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March 25, 1928 - Image 7

Resource type:
Text
Publication:
The Michigan Daily, 1928-03-25

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SUNDAY, MARCHT 25, 1928

THE MICHIGAN DAILY

PAGE SEVEN

COUNT KEYSERUING IS' IS FIRST SPEAKER
SCHEDULED FOR TALKI
AT HILL AUDITORIUM

FA3IOI'S (GER1MAN 1PHI1LOSOPER
WILL BlE BROUG(HT iIIE
BY VOMIITT EE
IS NOW TOURING COUNTRY
Expedlil4) r 1911 Fu~rnished 11Tian
Witil iaterial for "Travel Mary
Of A Piilospher"
Count Hermann Keyserling, fore-
most German philosopher and athor
of "The Travel Diary of a Philoso-
pher," "The Book of Marriage," ad
"The World in the Making" is to
speak on April 19 in Hill auditori-
um, according to 'an announlcemen~t
by the special student- faculty com-
mittee that has taken charge of the
arrangemens for bringing Count;
Keyserling here. His sujet hasI
not yet been announced by the cor-1
mittee.
Count Keyserling is at present on
a. lecture tour of the United States,
this being his secondl visit to this
country. In his tour thus far he has
attracted attention from the press,
scholars, and society, and has addres-
sed packed houses in the largest
cities of the East. His first tour, in
1911, furnished him with material
for the closing chapters of his fam-
ons "Travel Diary of a Philosopher"
in which he deals wth America adt
Americans.
Was Bosheik Vicim'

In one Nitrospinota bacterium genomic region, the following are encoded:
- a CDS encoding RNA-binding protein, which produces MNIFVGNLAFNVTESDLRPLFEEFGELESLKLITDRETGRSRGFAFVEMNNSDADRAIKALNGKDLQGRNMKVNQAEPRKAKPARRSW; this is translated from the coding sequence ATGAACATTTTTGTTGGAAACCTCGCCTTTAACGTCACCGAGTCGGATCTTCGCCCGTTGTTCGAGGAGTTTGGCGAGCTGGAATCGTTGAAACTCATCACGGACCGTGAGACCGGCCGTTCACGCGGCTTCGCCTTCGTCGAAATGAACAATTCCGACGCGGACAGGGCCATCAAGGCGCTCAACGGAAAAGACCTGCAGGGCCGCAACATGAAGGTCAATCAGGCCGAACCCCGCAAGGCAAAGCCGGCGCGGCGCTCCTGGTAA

Count Keyserling is of Gernman-~
Bal tic descent, his famnily having
held estates in Russian Livonia forI
many centuries under the Czars. Fol-
owing; the evolution his property
was confiscated by the Bolsheviks.
HeI went to Gernmany, where the pub-
lication of his diary, in 1918, brought
him sudden and universal fame. Hie
settled in Darmstadt where he mar-
ried Princess Bismarck, daughter of
the famous "Iron Chancellor."
The ancestors ,of' Count Keyser-
ling have for centuries been con-
cerned in" the intellectual, political
andl spiritual developments of their
era. His paternal grandfather, Alex-
ander Keyserling, was the founder of
Russian geology, councillor to Czar
Alexander 11, andl leader o tlls
Liberal wing of the sthonian feud-
al nobility. Another of his ances-
tors, Caesarian Keyserling, was an
intimate of Voltaire and Frederick
the Great, and to 'yet another Se-;
bastian Bach dedicated one of his
most beautiful compositions. Im-
manuel Kant, .the father of modern
philosophy, was for many years al
CONRAD'S LATEST
RHylETORIC VO LUME
15 WIDELY USED
Announcement has just been made
b~y the Hloughton M~ifflin Company,
publishers, that the book entitled
"Descriptive and Narrative Writing"1
by Lawrence H. Conrad, o the1
rhetoric department, has been adopt-
ed and is now being used as a text
in about twenty important colleges
and universities, distributed from
Maine to California. Among them
are the Universities of Michigan,
Kansas, M~aine, Illinois, Minnesota,
and New York university, and such
colleges as Wellesley, Oregon Stae,
Earlham, and Olivet. This is even
more remarkable because of the fac
that the hook was not published until
somuo liitle time after the institutions
opened last fall. Mr. Conra's other
books are "The Author's Mind," pub-
lished in 1925, and ''Temper," a
novel, published in 1924 andl again in
1928. This was the firs novel ever
written that dealt with giant Amer-
ican industry.

s1

RADIO STATION PLANS
THIRTEENTH MICHIGAN
NIGHT ENTERTAINMENT
WWJ TO BROAD)CAST' TALKS
BY FACULTY AM) MUSIC
OF FOUR STUD)ENTS
AB3BOT TO PRESIDE AGAIN
Slosson, Hunt, G~oodrichi, and La Rue
Will Have Great Variety Of
Subjects For Program
Four faculty addresses and a varied
musical program will comprise the
Thirteenth Michigan Night radio pro-
gram- to be broadcast Friday night
over station WWJ, the Detroit News,
according to Waldo M. Abbot, of the